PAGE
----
Comment


                • #18
                  Originally posted by bridgman View Post
                  I think you are right. I don't remember fglrx numbers offhand (but can probably find the old repo next week) but from what I do remember I'm pretty sure that the components we pulled in from Windows on their own were quite a bit larger than all of amdgpu code.

                  That said, the fglrx kernel driver might have been smaller than the amdgpu kernel driver because one of the largest driver components (display) was in userspace rather than kernel.
                  if i remember corectly you told us in the past FGLRX is 55 million lines of code. means bigger than the complete linux kernel with all drivers.

                  i bring this in because the people who are new here think AMDGPU is a big driver ...

                  no its not. it replace a complete monster full of bload the FGLRX driver.

                  the complete linux kernel is "As of today in Linux 5.9 Git, the kernel is about 20.49 million lines of code"

                  and the FGLRX closed source driver was 55 million lines of code.
                  Phantom circuit Sequence Reducer Dyslexia

                  Comment


                  • #19
                    Parkinson's Law

                    Comment


                    • #20
                      While a lot of people like to throw shit at NVidia for the whole binary blob issue, if you step back and think about it you can make an argument that the whole issue is mainly the result of a technical decision rather than a political/licensing one.

                      An argument can be made either way of whether graphics should sit in the Kernel or should sit in userland (doing the latter moves you slowly more towards a hybrid/micro kernel approach). This is purely a technical decision, with pros and cons either way and its appropriate to point out that over time for Windows the graphics driver has actually moved to userland for stability reasons (i.e. in Windows XP if your graphics card crashed it brought the whole system down, in Vista+ Windows can recover from such cases).

                      What I am getting at here is that if Linux/Linus made a decision that graphics drivers should be in userland there wouldn't even be all of these arguments and wasted time that "NVidia is a blob", there are plenty of userland applications that non GPL2 licenses and no one really complains. The reason why I am bringing this up is that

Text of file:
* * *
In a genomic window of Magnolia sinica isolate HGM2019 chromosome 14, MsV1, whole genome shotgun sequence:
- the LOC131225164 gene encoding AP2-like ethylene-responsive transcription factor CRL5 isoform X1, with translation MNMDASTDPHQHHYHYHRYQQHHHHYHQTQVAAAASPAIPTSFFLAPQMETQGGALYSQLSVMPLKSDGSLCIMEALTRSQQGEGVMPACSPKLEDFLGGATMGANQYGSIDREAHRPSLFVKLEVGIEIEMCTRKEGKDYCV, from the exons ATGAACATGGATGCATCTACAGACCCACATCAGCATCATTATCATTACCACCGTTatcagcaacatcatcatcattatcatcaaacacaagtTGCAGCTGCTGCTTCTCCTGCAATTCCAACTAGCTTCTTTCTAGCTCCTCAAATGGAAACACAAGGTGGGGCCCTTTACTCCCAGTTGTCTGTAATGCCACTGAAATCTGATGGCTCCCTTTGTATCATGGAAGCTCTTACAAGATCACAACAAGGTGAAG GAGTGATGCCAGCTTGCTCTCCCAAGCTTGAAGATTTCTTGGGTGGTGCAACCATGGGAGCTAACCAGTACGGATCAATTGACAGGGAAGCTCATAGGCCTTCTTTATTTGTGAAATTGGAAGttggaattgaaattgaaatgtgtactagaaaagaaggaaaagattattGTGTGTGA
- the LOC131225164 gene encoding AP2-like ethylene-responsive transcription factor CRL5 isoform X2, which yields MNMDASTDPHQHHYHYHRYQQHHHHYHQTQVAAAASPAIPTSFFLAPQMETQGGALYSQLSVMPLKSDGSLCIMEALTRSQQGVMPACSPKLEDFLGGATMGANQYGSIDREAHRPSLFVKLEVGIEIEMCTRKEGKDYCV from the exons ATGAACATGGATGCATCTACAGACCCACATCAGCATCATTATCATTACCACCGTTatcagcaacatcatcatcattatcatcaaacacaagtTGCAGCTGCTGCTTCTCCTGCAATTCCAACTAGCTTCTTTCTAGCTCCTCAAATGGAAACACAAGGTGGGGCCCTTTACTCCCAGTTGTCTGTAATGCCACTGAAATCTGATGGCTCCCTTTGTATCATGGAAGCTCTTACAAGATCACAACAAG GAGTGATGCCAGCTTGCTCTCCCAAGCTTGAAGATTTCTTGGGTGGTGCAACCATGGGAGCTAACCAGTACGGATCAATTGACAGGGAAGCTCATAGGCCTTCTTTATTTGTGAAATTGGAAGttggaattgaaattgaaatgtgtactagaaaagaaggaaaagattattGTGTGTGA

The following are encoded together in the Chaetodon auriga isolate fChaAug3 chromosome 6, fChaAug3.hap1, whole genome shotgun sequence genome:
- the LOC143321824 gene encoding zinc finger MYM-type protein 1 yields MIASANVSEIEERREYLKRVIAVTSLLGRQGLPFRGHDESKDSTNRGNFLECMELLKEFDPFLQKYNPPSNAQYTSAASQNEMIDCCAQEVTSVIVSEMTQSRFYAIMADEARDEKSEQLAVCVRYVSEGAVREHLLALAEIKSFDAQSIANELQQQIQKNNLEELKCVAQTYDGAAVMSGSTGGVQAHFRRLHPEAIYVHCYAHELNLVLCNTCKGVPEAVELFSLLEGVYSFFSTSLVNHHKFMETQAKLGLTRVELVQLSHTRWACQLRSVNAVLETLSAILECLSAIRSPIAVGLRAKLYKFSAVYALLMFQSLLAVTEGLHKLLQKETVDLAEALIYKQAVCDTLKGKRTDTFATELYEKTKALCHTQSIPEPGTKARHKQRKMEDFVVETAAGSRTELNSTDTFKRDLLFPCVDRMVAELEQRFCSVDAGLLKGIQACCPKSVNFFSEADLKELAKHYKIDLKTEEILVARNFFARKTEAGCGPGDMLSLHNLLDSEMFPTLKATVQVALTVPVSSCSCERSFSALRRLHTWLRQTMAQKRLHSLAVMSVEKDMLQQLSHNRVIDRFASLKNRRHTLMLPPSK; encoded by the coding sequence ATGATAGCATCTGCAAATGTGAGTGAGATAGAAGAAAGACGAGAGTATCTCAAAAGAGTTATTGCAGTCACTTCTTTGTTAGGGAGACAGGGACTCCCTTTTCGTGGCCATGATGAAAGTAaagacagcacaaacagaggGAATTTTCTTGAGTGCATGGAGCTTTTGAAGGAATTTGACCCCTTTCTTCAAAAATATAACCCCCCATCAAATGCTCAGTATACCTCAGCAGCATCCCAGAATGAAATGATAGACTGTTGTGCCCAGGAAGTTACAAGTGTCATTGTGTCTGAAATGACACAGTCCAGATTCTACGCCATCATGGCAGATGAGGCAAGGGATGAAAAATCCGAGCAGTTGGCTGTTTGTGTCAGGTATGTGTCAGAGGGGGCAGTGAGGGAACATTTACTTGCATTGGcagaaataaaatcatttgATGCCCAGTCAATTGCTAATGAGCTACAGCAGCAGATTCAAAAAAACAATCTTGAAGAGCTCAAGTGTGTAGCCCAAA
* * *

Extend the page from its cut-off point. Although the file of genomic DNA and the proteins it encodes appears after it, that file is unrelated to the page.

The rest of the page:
1. Graphics drivers are f'in complicated and large (in this case taking up 10.5% of the Kernel)
                      2. Graphics drivers have many more software features and aren't really just "pure graphics drivers anymore". i.e. for DLSS (Deep Learning Super Sampling), the neural network models are stored in the driver (which for obvious competitive advantage reasons NVidia doesn't wan't to make open source). You also have things like NVidia voice (which uses AI cores on the graphics card to remove background noise and its better then any other solution I have seen). NVidia drivers also have a ginormous table of hotfixes for games that are programmed incorrectly in order to get them to run properly (cos game development sucks).
                      In conclusion I think the whole premise of Linux forcing all drivers to be part of the Kernel may run into issues when we start dealing with non trivial hardware, in this case GPU's. GPU's are now ridiculously complicated, change very often and also the "software" part of the stack is becoming both larger and more important (and this is stuff that companies should never be forced to GPL). Having the GPU part of the Kernel also adds an extra barrier when it comes to updating drivers because now all changes have to approved by the Linux kernel team (vs the Linux kernel just having an interface and the driver being userspace which allows the companies to update the driver whenever they want).

                      This is also the main reason why Google is creating a new kernel for the phone to replace Linux called Zircon. One of the main features of the Zircon is that drivers sit in userspace, which fixes a big problem that exists currently with Android phones where its very difficult to update Linux versions on the phone separate from the drivers.

                      Originally posted by Bobby Bob View Post
                      Isn't there some way of separating these things into modules or something rather than having it all crammed in there?
                      Yes, it would mean putting the drivers into userland and maintaining a Kernel interface that speaks with userland graphics drivers. This has the added advantage of making the whole "NVidia is a blob" entirely a non issue.

                      Also the graphics drivers being so big isn't "bloat". They are really are that big and complicated. Its like calling Postgres "bloat", not everything can be ultra small and unixy.
                      mdedetrich
                      Senior Member
                      Last edited by mdedetrich; 12 October 2020, 03:07 AM.

                      Comment

                      Working...
                      X